Chicago’s early spring real estate market appeared strong based on market activity in February. The median home price in the city of Chicago reached $290,000 last month – up 6.2% compared to February 2019. Meanwhile, the rolling 12-month average for the city’s median home price grew $5,000 year-over-year to $295,000 – a slow but steady increase that illustrates the average home price over the past year based on the city’s most recent sales.
Chicago condo (attached) prices grew just about 3.2% in February to a median $323,750. The rolling 12-month median sales price was $330,000, up from $325,000 one year ago.
Closed sales in the city of Chicago jumped a mere 2.6% in February compared to the same month in 2019. For condos, the number of closed sales was fairly flat with a slight increase of 1.7%.
Because real estate market data is reported the month after activity occurs, we won’t know the potential impact that COVID-19 has on the Chicago real estate market until April, when March market data is reported. Even then, the first week of the March could nonetheless skew the data. CDC guidelines encouraging social distancing and shelter in place mandates from Governor JB Pritzker and Mayor Lori Lightfoot hit Chicago mid-month, so it’s possible that the market was on its normal upward seasonal trend in early March.
Is it a good time to sell a home downtown Chicago?
The median overall home price downtown Chicago reached $450,000 in February, up a whopping 9.3% year-over-year. Condo prices jumped to a median $421,000, up 7.9% year-over-year.
Although prices grew, closed sales fell marginally. Home sales downtown Chicago fell 2.1%, while closed condo sales downtown fell 3.2%.
Median market time for all homes in the downtown area was 88 days in February, up two days since February 2019. Condos, also showing a median 88-day market time, sat on the market four days longer compared to a year ago.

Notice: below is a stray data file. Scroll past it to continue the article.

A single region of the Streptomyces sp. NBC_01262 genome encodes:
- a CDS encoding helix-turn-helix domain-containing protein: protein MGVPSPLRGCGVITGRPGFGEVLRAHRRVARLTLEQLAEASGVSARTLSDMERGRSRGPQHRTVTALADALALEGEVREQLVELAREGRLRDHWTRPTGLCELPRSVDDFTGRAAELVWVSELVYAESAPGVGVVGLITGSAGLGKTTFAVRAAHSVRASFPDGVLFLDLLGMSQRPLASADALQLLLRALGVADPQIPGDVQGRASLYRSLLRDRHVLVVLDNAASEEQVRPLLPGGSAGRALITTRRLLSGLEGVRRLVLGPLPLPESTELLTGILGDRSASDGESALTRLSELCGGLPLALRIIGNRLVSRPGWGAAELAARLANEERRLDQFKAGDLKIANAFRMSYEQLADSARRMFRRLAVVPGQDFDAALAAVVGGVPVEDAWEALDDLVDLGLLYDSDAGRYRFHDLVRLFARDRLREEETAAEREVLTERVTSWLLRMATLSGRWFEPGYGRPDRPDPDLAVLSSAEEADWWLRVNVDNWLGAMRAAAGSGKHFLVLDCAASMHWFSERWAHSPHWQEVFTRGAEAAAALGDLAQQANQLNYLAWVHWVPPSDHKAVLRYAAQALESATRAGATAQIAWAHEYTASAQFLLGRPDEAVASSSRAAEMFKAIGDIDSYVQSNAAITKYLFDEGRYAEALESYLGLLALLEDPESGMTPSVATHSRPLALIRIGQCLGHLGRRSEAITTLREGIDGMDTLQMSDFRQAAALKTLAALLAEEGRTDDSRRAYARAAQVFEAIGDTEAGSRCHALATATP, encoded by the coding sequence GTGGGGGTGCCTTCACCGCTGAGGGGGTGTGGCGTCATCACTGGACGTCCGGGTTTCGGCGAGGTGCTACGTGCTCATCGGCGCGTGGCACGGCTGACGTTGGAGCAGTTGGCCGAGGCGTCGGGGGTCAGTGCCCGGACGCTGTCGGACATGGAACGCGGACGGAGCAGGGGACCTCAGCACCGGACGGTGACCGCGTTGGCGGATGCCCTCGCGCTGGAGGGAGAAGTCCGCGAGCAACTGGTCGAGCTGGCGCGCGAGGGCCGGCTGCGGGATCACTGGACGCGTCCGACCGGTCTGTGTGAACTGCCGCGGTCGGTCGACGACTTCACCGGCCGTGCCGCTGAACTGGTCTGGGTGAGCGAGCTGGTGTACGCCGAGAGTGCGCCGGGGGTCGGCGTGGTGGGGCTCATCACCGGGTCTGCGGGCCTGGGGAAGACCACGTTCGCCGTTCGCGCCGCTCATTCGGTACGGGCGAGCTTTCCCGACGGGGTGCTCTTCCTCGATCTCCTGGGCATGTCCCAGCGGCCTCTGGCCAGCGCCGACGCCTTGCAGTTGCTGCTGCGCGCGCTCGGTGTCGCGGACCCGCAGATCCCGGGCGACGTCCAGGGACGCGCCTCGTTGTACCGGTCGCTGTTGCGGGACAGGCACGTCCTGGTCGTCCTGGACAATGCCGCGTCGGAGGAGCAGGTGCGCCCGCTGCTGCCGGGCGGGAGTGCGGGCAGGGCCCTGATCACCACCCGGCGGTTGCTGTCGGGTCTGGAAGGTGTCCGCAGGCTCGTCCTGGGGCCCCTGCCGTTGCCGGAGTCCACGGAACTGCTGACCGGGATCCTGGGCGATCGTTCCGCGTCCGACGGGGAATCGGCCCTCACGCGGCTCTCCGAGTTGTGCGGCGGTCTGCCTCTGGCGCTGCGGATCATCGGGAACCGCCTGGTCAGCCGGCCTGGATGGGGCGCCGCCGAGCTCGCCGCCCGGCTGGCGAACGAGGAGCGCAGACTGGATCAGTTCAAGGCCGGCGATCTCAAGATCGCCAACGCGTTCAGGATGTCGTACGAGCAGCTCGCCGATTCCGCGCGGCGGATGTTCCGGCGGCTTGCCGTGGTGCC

Which Chicago neighborhoods are getting more expensive?
Compared to February 2019, home prices grew in every major downtown neighborhood except for the Loop, where the median sale price dipped 5.25%.
Home prices rose year-over-year in West Loop (+10.45%), South Loop (+13.2%), River North (+3.7%), Gold Coast (+51.4%), Old Town (+11.8%) , Lincoln Park (+4.7%), Lakeview (+5.45%), Logan Square/Bucktown (+10.8%), West Town/Wicker Park (+15.9%), and Avondale/North Center (+6.25%).
New listings increase in half of downtown neighborhoods
The number of new listings is a good indicator of fresh inventory that usually indicates good conditions for both sellers (seeing a good opportunity to sell) and buyers (more homes equals less competition). There was a greater number of new listings last month in the Loop (+16.7%), South Loop (+21.35%), River North (+4.3%), Gold Coast/Streeterville (+19.7%), Old Town (+18.9%), and Lakeview (+21.7%) compared to the year prior.
Meanwhile, the number of new listings fell year-over-year in West Loop (-10.2%), Lincoln Park (-11.2%), Logan Square/Bucktown (-9.2%), West Town/Wicker Park (-22.4%), and Avondale/North Center (-7%).
Where are Chicago homes selling?
Around half of the major downtown neighborhoods had a stronger residential sales month this February compared to last February. Closed sales grew year-over-year in West Loop (+14.5%), Gold Coast/Streeterville (+1.8%), Old Town (+14.3%), Logan Square/Bucktown (+6.7%), and West Town/Wicker Park (+9.2%).
The Loop (-32.55%), South Loop (-6.25%), River North (-28.6%), Lincoln Park (-20.8%), Lakeview (-11.4%), and Avondale/North Center (-27%) had a weaker February this year.
How long does it take to sell a home in Chicago?
For homes sold during the month of February, the majority of neighborhoods saw a decrease in days on the market before selling. Homes sold faster this February in the Loop (-38.2%), West Loop (-61.7%), South Loop (-24.7%), River North (-46.8%), Old Town (-11.5%), Logan Square/Bucktown (-17.85%), and Avondale/North Center (-1.15%).
In Lincoln Park (+46.6%), Lakeview (+24%), and West Town/Wicker Park (+5.9%), market time grew year-over-year.
In Gold Coast and Streeterville, homes took just as long to sell this February as they did last February.